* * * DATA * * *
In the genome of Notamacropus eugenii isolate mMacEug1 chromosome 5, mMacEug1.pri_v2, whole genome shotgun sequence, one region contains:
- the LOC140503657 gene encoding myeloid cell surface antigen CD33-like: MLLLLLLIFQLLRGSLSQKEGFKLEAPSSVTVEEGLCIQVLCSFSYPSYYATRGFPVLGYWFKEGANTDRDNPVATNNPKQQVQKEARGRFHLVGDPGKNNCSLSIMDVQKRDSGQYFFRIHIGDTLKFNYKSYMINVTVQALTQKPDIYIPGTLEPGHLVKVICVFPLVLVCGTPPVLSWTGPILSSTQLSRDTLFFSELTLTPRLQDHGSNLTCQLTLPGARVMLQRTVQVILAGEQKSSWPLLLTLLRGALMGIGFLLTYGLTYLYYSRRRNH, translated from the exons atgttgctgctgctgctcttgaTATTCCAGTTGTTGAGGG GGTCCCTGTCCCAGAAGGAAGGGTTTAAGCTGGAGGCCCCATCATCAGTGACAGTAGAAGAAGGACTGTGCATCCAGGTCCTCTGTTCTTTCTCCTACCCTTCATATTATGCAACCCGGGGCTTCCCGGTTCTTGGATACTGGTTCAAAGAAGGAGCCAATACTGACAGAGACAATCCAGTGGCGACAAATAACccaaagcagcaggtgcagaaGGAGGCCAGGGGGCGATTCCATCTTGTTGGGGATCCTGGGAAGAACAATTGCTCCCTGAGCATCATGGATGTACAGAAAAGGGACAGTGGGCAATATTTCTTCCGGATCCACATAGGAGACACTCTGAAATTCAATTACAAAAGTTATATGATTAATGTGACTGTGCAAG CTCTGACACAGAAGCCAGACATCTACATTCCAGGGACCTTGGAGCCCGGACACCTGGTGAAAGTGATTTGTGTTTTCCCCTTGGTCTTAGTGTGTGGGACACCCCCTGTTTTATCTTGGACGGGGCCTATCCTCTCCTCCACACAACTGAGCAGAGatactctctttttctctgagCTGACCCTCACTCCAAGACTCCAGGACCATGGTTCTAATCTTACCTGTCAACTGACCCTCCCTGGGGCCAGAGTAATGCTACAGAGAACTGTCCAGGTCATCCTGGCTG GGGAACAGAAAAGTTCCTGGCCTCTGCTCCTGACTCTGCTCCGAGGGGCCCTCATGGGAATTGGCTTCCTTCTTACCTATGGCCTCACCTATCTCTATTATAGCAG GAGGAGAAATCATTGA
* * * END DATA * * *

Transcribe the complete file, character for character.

In the genome of Notamacropus eugenii isolate mMacEug1 chromosome 5, mMacEug1.pri_v2, whole genome shotgun sequence, one region contains:
- the LOC140503657 gene encoding myeloid cell surface antigen CD33-like: MLLLLLLIFQLLRGSLSQKEGFKLEAPSSVTVEEGLCIQVLCSFSYPSYYATRGFPVLGYWFKEGANTDRDNPVATNNPKQQVQKEARGRFHLVGDPGKNNCSLSIMDVQKRDSGQYFFRIHIGDTLKFNYKSYMINVTVQALTQKPDIYIPGTLEPGHLVKVICVFPLVLVCGTPPVLSWTGPILSSTQLSRDTLFFSELTLTPRLQDHGSNLTCQLTLPGARVMLQRTVQVILAGEQKSSWPLLLTLLRGALMGIGFLLTYGLTYLYYSRRRNH, translated from the exons atgttgctgctgctgctcttgaTATTCCAGTTGTTGAGGG GGTCCCTGTCCCAGAAGGAAGGGTTTAAGCTGGAGGCCCCATCATCAGTGACAGTAGAAGAAGGACTGTGCATCCAGGTCCTCTGTTCTTTCTCCTACCCTTCATATTATGCAACCCGGGGCTTCCCGGTTCTTGGATACTGGTTCAAAGAAGGAGCCAATACTGACAGAGACAATCCAGTGGCGACAAATAACccaaagcagcaggtgcagaaGGAGGCCAGGGGGCGATTCCATCTTGTTGGGGATCCTGGGAAGAACAATTGCTCCCTGAGCATCATGGATGTACAGAAAAGGGACAGTGGGCAATATTTCTTCCGGATCCACATAGGAGACACTCTGAAATTCAATTACAAAAGTTATATGATTAATGTGACTGTGCAAG CTCTGACACAGAAGCCAGACATCTACATTCCAGGGACCTTGGAGCCCGGACACCTGGTGAAAGTGATTTGTGTTTTCCCCTTGGTCTTAGTGTGTGGGACACCCCCTGTTTTATCTTGGACGGGGCCTATCCTCTCCTCCACACAACTGAGCAGAGatactctctttttctctgagCTGACCCTCACTCCAAGACTCCAGGACCATGGTTCTAATCTTACCTGTCAACTGACCCTCCCTGGGGCCAGAGTAATGCTACAGAGAACTGTCCAGGTCATCCTGGCTG GGGAACAGAAAAGTTCCTGGCCTCTGCTCCTGACTCTGCTCCGAGGGGCCCTCATGGGAATTGGCTTCCTTCTTACCTATGGCCTCACCTATCTCTATTATAGCAG GAGGAGAAATCATTGA